The "Bones" Ruling Exposes Corporate Greed in the Streaming Era

cageymaru

[H]ard as it Gets
Joined
Apr 10, 2003
Messages
19,817
Fox has been hit with a $179 million ruling in a case involving its hit show "Bones" after an arbitrator concluded "Fox executives lied, cheated and committed fraud at the expense of the show's stars and executive producer Barry Josephson." The dispute was centered around the worth of the show and alleged "sweetheart" self-dealing between Fox's studio and Hulu as Fox refused to share profits with Josephson and others. Fox contended that Bones lost money and charged Hulu extremely low licensing fees for the streaming rights to the show. Fox has a 30% stake in Hulu, so it was in the best interest of Fox to charge its sister company lower licensing fees for the rights to stream the show. Meanwhile, Hulu collected subscription fees from its customers and advertising revenue that increased its value and positively affected Fox.

At one point, Fox executives signed both sides of a contract that determined how much money they made off the streaming rights for Bones on Hulu. Instead of requesting fixed episodic license fees or a minimum guarantee, the studio chose to license the digital rights to Hulu based on a "share of speculative advertising revenue." This was the first time that such an agreement had been reached by a studio. The arbitrator determined that "The obvious inferences of self-dealing, conflict of interest and the lack of any arm's length negotiations leap off the page." Similar hit shows such as Blue Bloods and CSI charged a current episodic fee of $685,000 on Hulu. Thus the arbitrator determined that Fox owed $178,695,778.90. The ruling may open Pandora's box for attorneys in the entertainment industry.

It's possible that the studio just isn't charging enough for rights to exhibit the show, whether it's streamed online or broadcast on a television. Streaming platforms hawk subscriptions. Television networks sell advertisements and take in additional revenue from cable and satellite companies. Such money doesn't directly go to profit participants. So if a studio is within the same corporate structure as a streamer or broadcaster, an underhanded way for the parent company to derive the spoils from a show (to the detriment of executive producers and stars) may be to undercharge licensing fees to its sister companies. That's exactly what the Bones profit participants alleged was happening.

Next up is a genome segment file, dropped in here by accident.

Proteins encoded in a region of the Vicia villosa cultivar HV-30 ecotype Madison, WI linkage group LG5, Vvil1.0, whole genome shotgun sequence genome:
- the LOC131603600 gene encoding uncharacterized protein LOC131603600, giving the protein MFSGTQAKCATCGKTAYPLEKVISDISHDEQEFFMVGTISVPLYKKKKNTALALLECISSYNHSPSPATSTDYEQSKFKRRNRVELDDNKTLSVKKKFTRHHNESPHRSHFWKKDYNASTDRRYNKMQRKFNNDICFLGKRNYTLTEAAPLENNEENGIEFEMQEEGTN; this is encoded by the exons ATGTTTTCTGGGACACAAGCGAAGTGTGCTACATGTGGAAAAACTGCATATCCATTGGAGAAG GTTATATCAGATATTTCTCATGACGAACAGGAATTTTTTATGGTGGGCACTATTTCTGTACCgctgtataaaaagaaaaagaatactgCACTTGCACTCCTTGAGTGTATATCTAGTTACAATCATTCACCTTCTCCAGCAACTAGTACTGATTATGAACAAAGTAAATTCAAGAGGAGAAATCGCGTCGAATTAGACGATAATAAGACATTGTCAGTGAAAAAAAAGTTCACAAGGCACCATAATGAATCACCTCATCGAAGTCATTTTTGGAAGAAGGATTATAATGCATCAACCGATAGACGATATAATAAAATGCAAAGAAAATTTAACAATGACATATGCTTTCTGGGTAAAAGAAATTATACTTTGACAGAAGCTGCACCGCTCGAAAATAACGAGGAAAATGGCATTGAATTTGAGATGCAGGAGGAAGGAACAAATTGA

DejaWiz

Oracle of Unfortunate Truths
Joined
Apr 15, 2005
Messages
19,529
That's 9% of their annual revenue last year...ouch.
 

viscountalpha

2[H]4U
Joined
Oct 16, 2011
Messages
2,545
Fox, unethical??!? I am shocked. Shocked!!!
Seriously though what goes around comes around and I hope plenty of others take notice of this.

Hollywood, creatively and morally bakrupt now.
 

Lakados

[H]ard|Gawd
Joined
Feb 3, 2014
Messages
1,948
Can we stop for a minute and reflect on the fact that the price of a single episode of a single TV show is $685,000? That is absolutely insane. I mean you want to talk about corporate greed, lets start with that.
David and Emily were both paid upwards of 200,000 per episode and the other actors were in the 5 figures so 685,000 per episode towards the end seasons just covers the actors salaries alone let alone anything else. That number is a complete low-ball at best.
 
D

Deleted member 184142

Guest
Can we stop for a minute and reflect on the fact that the price of a single episode of a single TV show is $685,000? That is absolutely insane. I mean you want to talk about corporate greed, lets start with that.
You have any idea what goes into a show? The actors have to be paid (and some are paid VERY well) the two leads are paid $200,000 per episode. Crews that set everything up, lighting, audio, video gear, props, locations etc etc etc, not even getting into back end editing, CGI etc etc
 

Derangel

[H]ard as it Gets
Joined
Jan 31, 2008
Messages
18,539
imagine turning on your tv and being like "im gonna watch some bones."
Eh. Bones wasn’t that bad. It ended up falling apart in the last couple seasons but I enjoyed watching it and binging it on Netflix after they added the final season.
 

illli

[H]ard|Gawd
Joined
Oct 26, 2005
Messages
1,271
This is only going to get worse as more companies are allowed to consolidate. on a side note, I just read disney is negotiating with at&t to but their 10% stake in hulu